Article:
Will Amazon Web Services Partnership Restore Snowflake’s Triple-Digit Growth?

Bozeman, Mont.-based cloud data warehouse service provider Snowflake has gone public just over a year ago. Its price increasing by a third on the very first day of trading. It closed at $240. Since then, its shares have gained 31% by September 23 — a fraction of the S&P 500’s 36% rise.

Snowflake is expanding rapidly, but its latest earnings report predicts triple- or double-digit growth.

To boost its shares to a higher level, I believe it needs to exceed expectations when it releases the third quarter’s results and increases its forecast.

Snowflake collaborates in partnership with Amazon Web Services (AWS) to assist businesses in gaining the most value for their money from AWS’s machine-learning (ML) as well as artificial intelligence (AI) solutions. One of the companies -Western Union — told me that the collaboration had helped their business.

The partnership also includes Snowflake making significant payments in exchange for AWS for infrastructure services, as well as the possibility of competition with AWS’s data warehouse service.

Does the partnership between Snowflake and AWS help Snowflake grow? Although Snowflake did not share the profits it earned through AWS, in a statement about the AWS alliance, AWS said, “Amazon SageMaker (the ML-based service for which Snowflake is the data cloud provider among the fastest-growing services of AWS time. More than 100,000 of our customers are that use the AI/ML service.”

The Snowflake’s Hopes Beat Growth

For the quarter that ended in February 2021, even though it was slowing its previous pace before being listed, Snowflake continued to overgrow, beating the top-line expectations while losing more than the investors had anticipated.

What is the extent to which it’s slowing of growth? For the year ended January 2020, the sales of Snowflake increased by 173.7 percent to $264.7 million. Meanwhile, its net loss almost tripled up to $348.54 million. As I reported in July 2020, Snowflake reported a 121 percent growth in revenue during July 2020’s closing quarter.

That increase was still impressive; however, it was slower than the previous year. For the 2nd quarter of 2021, the company’s revenue rocketed 104.5 percent to $272.2 million, which is approximately 6% higher than analysts anticipated — and its loss for the second quarter increased by 251% to $190 million, according to market watch.

Snowflake expects its growth to slow to the still-high double-digit rate. In the first quarter that ended in October 2021, Snowflake expects product revenues between $280 and $285 million; the midpoint is 90% higher than its previous year’s sales. Snowflake anticipates for the whole 2022 fiscal year product revenues to be in the range of $1.06 or $1.07 billion, the midpoint being approximately 93% higher than what it had in the previous year.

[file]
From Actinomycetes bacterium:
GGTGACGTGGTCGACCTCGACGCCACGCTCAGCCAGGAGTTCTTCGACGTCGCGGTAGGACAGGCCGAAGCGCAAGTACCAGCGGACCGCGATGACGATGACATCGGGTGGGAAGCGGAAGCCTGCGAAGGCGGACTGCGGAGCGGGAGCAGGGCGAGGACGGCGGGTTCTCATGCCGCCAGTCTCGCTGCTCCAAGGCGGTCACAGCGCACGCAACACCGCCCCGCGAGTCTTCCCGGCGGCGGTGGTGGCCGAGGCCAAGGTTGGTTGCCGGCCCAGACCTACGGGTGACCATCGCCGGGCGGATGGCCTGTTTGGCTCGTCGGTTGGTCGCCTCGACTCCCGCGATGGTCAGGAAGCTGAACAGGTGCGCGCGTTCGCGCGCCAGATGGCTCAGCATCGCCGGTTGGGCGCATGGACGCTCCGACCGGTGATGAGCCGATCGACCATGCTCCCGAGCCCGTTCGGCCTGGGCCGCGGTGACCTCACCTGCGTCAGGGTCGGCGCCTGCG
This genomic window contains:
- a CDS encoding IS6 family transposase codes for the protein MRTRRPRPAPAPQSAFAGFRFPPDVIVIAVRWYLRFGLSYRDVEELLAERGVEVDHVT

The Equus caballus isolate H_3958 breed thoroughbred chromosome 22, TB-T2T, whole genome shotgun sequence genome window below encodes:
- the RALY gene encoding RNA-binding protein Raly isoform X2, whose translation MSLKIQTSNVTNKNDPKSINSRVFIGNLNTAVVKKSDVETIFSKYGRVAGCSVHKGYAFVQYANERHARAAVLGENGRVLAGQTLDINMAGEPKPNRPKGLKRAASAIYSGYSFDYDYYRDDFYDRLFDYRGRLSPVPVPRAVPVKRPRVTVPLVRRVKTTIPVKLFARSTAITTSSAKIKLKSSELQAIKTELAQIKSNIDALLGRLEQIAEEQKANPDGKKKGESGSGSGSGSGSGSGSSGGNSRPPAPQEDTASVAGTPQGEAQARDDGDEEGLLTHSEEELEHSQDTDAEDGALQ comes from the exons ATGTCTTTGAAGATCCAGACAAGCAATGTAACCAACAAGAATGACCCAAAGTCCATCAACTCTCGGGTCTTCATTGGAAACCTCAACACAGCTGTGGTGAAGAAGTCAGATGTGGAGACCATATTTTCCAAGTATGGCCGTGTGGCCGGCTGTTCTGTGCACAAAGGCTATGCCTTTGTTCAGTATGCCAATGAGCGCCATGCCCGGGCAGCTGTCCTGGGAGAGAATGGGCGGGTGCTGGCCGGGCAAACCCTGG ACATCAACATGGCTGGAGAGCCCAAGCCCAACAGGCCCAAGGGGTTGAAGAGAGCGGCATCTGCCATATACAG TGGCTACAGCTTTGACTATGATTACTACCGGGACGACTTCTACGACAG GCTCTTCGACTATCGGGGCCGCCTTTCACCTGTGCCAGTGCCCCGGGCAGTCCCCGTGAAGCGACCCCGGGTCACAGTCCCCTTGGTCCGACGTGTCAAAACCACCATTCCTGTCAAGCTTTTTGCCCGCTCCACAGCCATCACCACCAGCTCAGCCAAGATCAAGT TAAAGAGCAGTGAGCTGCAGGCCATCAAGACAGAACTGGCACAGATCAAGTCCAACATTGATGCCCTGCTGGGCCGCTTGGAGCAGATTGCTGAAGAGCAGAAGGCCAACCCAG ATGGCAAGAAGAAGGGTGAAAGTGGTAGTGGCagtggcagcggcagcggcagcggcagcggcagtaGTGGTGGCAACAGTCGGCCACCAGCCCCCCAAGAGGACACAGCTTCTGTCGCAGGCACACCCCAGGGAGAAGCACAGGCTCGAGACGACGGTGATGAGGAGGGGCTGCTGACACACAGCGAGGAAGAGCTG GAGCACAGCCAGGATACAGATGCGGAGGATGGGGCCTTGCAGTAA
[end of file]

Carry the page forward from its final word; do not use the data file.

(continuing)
“Snowflake was able to sustain its momentum through Q2 as it saw triple-digit growth of sales of its products, indicating a rise in the consumption of customers,” CEO Frank Slootman declared in a press release.

The Snowflake Collaboration With AWS

Snowflake and AWS collaborate to serve numerous essential customers such as Instacart, Western Union WU +1.1 percent, Anthem, Acquia, Convoy, and Siemens. In the year 2019, they saw their “co-selling opportunities doubled” as they collaborated to help businesses migrate to cloud computing,” noted the company.

The companies plan to increase their co-selling possibilities by focusing on specific industries such as financial service, entertainment, and media in the coming year.

The goal of this partnership is to assist companies in gaining insights that improve their efficiency and effectiveness.

One company that gains value through AWS is Zocdoc, A service that lets users connect to medical professionals. AWS’s ML software, SageMaker, enabled Zocdoc to start critical applications operating much more quickly by automating models’ development.

What’s the reason? Based on Amazon, Zocdoc data scientists utilized SageMaker from Amazon’s SageMaker to “build the train as well as deploy” models from the beginning to finish in “less than one day,” which enabled users to locate the appropriate doctor and schedule an appointment in the most convenient date and time. Before SageMaker, Zocdoc data scientists created models that “slowed down the design teams.”

ML models operate by analyzing every kind of data, both unstructured and structured (think tweets). Connecting all of this corporatist data ML is the point at which Snowflake can help.

The one AWS service compatible with Snowflake includes SageMaker Data Wrangler, software that can cut the time required to combine data for ML to “weeks into minutes” as per Amazon. In June 2021, businesses that utilize AWS SageMaker Data Wrangler can use Snowflake as a data source without writing any code.